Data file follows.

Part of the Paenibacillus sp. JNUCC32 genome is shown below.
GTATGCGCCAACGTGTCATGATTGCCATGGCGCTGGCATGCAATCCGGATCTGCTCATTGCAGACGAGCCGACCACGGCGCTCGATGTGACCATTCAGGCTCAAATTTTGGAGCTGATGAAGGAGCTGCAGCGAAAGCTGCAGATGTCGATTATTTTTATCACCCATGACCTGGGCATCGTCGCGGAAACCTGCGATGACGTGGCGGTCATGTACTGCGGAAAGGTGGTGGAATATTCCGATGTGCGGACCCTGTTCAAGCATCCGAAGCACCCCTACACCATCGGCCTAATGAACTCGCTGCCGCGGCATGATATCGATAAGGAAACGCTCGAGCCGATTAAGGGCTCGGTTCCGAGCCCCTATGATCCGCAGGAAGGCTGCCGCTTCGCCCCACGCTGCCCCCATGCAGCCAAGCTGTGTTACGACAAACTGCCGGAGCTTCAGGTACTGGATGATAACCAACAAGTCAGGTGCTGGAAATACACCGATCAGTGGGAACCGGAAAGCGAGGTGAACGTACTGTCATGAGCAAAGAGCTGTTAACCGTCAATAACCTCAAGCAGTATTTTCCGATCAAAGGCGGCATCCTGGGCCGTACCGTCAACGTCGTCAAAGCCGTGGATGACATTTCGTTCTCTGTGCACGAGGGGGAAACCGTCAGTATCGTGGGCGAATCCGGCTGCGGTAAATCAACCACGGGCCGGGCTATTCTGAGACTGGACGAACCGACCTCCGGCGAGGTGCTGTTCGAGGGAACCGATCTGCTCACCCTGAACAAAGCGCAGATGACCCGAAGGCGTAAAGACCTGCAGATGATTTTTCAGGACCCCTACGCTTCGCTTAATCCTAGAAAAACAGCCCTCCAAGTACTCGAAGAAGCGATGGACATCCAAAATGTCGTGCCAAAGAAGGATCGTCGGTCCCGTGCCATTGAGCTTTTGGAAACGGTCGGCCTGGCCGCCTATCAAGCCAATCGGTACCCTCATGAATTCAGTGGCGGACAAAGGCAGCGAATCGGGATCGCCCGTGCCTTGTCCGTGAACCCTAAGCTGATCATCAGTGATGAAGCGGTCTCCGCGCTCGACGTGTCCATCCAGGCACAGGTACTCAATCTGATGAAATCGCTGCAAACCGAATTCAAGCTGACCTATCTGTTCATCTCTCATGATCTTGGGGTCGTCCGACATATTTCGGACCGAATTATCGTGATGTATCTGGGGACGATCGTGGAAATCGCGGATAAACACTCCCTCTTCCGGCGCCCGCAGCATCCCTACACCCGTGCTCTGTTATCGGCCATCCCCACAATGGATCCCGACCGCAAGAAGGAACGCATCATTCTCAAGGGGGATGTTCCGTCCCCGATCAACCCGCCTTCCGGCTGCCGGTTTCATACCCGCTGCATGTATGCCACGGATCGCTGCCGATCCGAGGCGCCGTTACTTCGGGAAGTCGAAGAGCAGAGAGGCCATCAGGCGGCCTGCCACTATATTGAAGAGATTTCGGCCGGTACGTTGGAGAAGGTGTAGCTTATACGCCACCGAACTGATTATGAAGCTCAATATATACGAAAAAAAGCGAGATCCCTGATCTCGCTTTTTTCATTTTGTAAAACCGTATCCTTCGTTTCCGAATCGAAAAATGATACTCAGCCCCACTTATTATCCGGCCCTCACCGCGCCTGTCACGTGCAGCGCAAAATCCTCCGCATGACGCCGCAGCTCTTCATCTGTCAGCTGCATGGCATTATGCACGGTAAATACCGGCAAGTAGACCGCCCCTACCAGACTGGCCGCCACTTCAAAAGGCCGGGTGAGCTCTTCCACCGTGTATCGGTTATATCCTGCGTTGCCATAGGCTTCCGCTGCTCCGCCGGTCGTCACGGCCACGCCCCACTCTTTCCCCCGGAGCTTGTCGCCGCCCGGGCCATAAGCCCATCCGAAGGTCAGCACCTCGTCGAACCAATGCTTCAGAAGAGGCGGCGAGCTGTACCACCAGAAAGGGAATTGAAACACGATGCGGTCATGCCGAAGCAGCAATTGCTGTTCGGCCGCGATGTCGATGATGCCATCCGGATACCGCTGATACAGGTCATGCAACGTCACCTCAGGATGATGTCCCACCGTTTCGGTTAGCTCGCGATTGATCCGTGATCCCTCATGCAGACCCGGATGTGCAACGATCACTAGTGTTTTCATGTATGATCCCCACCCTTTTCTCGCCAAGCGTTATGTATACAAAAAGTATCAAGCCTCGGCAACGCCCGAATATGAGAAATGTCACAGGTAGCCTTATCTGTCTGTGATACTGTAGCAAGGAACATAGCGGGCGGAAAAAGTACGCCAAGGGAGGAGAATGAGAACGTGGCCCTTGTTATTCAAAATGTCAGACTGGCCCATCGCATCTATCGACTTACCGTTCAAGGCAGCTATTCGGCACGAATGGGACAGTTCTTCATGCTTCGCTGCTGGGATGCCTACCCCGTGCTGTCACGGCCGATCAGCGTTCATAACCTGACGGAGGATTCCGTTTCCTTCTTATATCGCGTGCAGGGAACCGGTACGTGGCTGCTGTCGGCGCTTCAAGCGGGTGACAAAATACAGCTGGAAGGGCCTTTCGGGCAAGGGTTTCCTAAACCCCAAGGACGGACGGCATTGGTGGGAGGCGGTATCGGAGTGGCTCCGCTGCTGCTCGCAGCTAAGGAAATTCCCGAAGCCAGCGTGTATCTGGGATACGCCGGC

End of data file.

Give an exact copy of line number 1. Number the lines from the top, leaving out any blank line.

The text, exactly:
Part of the Paenibacillus sp. JNUCC32 genome is shown below.